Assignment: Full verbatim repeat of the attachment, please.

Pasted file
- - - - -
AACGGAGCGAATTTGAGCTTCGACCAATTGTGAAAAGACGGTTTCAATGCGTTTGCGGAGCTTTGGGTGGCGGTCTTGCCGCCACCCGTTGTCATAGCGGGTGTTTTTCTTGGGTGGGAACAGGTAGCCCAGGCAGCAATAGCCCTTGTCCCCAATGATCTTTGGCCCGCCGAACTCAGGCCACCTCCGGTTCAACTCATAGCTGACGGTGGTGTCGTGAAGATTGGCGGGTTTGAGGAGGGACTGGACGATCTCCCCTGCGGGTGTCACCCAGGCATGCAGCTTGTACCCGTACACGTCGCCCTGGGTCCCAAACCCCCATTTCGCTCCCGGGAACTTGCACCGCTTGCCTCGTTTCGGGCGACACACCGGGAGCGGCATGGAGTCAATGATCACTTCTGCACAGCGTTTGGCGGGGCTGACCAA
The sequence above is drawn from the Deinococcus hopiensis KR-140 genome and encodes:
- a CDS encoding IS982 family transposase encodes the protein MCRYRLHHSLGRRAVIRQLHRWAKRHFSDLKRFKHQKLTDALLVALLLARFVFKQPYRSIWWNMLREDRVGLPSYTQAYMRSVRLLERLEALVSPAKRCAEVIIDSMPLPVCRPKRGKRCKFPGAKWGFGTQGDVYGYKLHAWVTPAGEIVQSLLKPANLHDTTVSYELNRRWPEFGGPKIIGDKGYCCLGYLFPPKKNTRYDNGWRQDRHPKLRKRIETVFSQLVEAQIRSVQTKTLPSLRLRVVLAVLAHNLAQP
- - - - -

AACGGAGCGAATTTGAGCTTCGACCAATTGTGAAAAGACGGTTTCAATGCGTTTGCGGAGCTTTGGGTGGCGGTCTTGCCGCCACCCGTTGTCATAGCGGGTGTTTTTCTTGGGTGGGAACAGGTAGCCCAGGCAGCAATAGCCCTTGTCCCCAATGATCTTTGGCCCGCCGAACTCAGGCCACCTCCGGTTCAACTCATAGCTGACGGTGGTGTCGTGAAGATTGGCGGGTTTGAGGAGGGACTGGACGATCTCCCCTGCGGGTGTCACCCAGGCATGCAGCTTGTACCCGTACACGTCGCCCTGGGTCCCAAACCCCCATTTCGCTCCCGGGAACTTGCACCGCTTGCCTCGTTTCGGGCGACACACCGGGAGCGGCATGGAGTCAATGATCACTTCTGCACAGCGTTTGGCGGGGCTGACCAA
The sequence above is drawn from the Deinococcus hopiensis KR-140 genome and encodes:
- a CDS encoding IS982 family transposase encodes the protein MCRYRLHHSLGRRAVIRQLHRWAKRHFSDLKRFKHQKLTDALLVALLLARFVFKQPYRSIWWNMLREDRVGLPSYTQAYMRSVRLLERLEALVSPAKRCAEVIIDSMPLPVCRPKRGKRCKFPGAKWGFGTQGDVYGYKLHAWVTPAGEIVQSLLKPANLHDTTVSYELNRRWPEFGGPKIIGDKGYCCLGYLFPPKKNTRYDNGWRQDRHPKLRKRIETVFSQLVEAQIRSVQTKTLPSLRLRVVLAVLAHNLAQP